198 that were represented,and also contributions primarily methodological. The intent of the meetings was focused upon problems of operationalresearch, and it seemed important to avoid fruitless discussions about "rationality"and "irrationality." These termsmay be useful when used in a given societal context, but in the international and interculturalspheres the same choice frequently appears "rational"from one perspective and "irrational" from another. The passage of time also plays its tricks: the decision which seemed "rational" -at the time-to those who made it may appear increasingly "irrational"as history unfolds. In an effort to minimize these difficulties a set of definitions was circulated among the seminarparticipantsas a broad frame of reference. A decision was said to be calculated or anticipated, for example, if the decision-maker perceives the problem accurately, selects that alternativewhich leads to the consequences he desires, and then acts appropriately and consistently. This kind of decision is often called "rational." A miscalculated decision was defined as one which failed to recognize or consider all of the alternatives,or which failed to identify or properlyassess all of the attendantconsequences. During the summer of 1914, for example, the Austro-Hungarian leadership, feeling threatened by the spectre of PanSlavism,put forwardthe preservationof the Dual Monarchy at all costs as their major policy goal. In pursuitof this goal they then proceeded to activate with considerableconsistency and purposefulness the following means-endchain: mobilize -> invade Serbia -> punish Serbia -> check Pan-Slavism. In leaders fact, of course,the Austro-Hungarian were putting in motion a sequence of events over which they soon lost control and which led to the destruction of the Empire-the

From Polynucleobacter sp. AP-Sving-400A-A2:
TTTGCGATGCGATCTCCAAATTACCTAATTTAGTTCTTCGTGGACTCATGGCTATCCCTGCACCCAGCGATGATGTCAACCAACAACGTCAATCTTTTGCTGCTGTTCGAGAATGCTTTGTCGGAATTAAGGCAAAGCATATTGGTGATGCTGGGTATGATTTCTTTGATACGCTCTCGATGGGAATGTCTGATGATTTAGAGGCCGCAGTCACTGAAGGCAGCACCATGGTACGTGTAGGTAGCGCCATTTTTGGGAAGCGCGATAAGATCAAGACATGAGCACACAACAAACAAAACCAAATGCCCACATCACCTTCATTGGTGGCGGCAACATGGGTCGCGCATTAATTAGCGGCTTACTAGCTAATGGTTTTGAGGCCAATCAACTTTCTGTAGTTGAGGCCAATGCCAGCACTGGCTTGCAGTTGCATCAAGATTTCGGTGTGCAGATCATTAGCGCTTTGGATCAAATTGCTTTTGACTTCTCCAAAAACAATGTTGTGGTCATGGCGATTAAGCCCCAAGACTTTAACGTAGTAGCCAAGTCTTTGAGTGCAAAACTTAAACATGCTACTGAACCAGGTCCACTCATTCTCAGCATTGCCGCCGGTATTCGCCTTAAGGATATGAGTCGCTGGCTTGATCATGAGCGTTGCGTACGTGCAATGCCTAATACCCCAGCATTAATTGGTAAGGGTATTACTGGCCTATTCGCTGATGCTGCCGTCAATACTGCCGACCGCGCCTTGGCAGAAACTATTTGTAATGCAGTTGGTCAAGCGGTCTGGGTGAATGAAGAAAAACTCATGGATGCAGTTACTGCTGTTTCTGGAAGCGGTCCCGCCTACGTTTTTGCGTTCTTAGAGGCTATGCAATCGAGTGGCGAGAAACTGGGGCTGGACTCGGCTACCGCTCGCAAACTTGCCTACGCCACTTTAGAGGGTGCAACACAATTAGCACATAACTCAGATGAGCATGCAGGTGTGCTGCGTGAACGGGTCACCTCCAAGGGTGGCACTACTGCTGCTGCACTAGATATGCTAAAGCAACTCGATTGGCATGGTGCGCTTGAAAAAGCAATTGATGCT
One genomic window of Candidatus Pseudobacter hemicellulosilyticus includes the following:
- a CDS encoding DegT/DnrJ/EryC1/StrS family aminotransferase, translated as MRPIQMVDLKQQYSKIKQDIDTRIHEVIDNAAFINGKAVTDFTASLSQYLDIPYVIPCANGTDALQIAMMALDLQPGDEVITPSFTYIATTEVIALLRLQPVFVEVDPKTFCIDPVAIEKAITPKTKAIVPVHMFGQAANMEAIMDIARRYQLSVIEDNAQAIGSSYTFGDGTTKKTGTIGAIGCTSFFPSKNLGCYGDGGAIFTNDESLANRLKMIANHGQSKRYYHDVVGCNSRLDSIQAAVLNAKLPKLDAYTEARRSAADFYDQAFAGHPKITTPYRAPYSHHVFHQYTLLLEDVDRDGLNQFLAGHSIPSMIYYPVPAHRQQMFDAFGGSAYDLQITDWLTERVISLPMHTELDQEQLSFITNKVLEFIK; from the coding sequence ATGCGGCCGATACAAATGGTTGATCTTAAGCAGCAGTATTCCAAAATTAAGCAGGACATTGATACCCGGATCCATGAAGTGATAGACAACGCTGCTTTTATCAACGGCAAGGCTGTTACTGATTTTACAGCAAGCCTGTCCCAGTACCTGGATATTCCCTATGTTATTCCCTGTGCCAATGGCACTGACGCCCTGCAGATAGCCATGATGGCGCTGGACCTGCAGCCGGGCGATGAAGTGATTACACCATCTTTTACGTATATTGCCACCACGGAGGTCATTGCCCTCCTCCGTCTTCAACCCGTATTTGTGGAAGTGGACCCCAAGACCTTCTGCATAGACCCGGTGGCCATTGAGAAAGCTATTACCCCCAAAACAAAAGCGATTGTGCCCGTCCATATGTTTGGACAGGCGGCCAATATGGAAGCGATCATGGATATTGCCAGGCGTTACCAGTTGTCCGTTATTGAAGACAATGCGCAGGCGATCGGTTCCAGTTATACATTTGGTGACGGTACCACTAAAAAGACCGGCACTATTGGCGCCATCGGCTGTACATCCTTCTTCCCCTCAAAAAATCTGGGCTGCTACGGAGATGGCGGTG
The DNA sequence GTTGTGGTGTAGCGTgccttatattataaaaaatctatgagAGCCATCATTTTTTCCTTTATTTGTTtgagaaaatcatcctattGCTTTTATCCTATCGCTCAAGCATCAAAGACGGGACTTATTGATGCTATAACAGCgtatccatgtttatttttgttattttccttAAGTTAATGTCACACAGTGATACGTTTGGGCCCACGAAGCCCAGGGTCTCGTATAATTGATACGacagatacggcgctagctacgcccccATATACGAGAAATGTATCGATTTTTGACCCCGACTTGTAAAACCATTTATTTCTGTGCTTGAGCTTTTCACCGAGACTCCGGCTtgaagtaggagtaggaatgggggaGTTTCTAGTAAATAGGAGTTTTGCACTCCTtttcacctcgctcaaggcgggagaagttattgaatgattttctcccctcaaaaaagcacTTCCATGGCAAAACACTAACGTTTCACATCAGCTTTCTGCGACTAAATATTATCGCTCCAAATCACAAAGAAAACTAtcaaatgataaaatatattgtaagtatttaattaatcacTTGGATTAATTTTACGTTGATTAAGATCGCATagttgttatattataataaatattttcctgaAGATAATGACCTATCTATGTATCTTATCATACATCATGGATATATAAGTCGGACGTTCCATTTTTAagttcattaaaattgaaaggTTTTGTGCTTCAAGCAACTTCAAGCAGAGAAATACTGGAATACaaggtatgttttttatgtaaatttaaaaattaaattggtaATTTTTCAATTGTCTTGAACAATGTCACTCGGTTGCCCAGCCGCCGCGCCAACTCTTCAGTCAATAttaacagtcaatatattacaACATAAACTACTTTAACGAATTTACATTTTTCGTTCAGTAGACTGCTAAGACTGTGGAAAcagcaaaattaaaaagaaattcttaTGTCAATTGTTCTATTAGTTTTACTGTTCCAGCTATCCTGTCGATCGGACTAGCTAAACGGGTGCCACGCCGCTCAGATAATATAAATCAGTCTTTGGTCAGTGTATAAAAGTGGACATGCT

ROBERT C. NORTH

precise outcome they were seeking to forestall. It was postulatedthat one expects to find miscalculation or error emerging generally from incorrector insufficient information. An emotionaldecision was defined as one in which, as a function of high affect, an alternativeis chosen which is not the best of those available in light of the decision-maker's own goal. For example, an analysis of the documents just prior to the outbreakof World War I reveals that Germany recogwas not nized that her militaryestablishment prepared for a major war. Yet Germany's most salient perception at that time was not her lack of power or capability,but her perceptions of hostility, of being endangeredor threatened-a tendency not uncommon in conditions of extreme crisis (Zinnes, North, and Koch, 1961, pp. 469-82). It was recognized,of course,that virtually all decisions are to one degree or another shaped by emotionalelements, and that one might find a considerable overlap of decisions fitting the emotionaland miscalculation categories. Indeed, one would expect a strong correlation,in a given decision-making situation, between high negative affect and insufficient information-or misinterpreted information. On the other hand, it should be entirely feasible, also, for a calculated decision to emerge from circumstances highly charged with emotion. There was no expectation,of course, that the seminar participants would necessarily accept these definitions. The intent was to provide a common focus for the papers and for the ensuing discussions. Among professional decision-makers at the national and internationallevels there is a strong tendency to perceive of oneself as "hard headed," "realistic,"and "controlled" in crisis. Empirical evidence persuasively suggests, however, that the "realist"is also vulnerable to the dynamics of fluctuating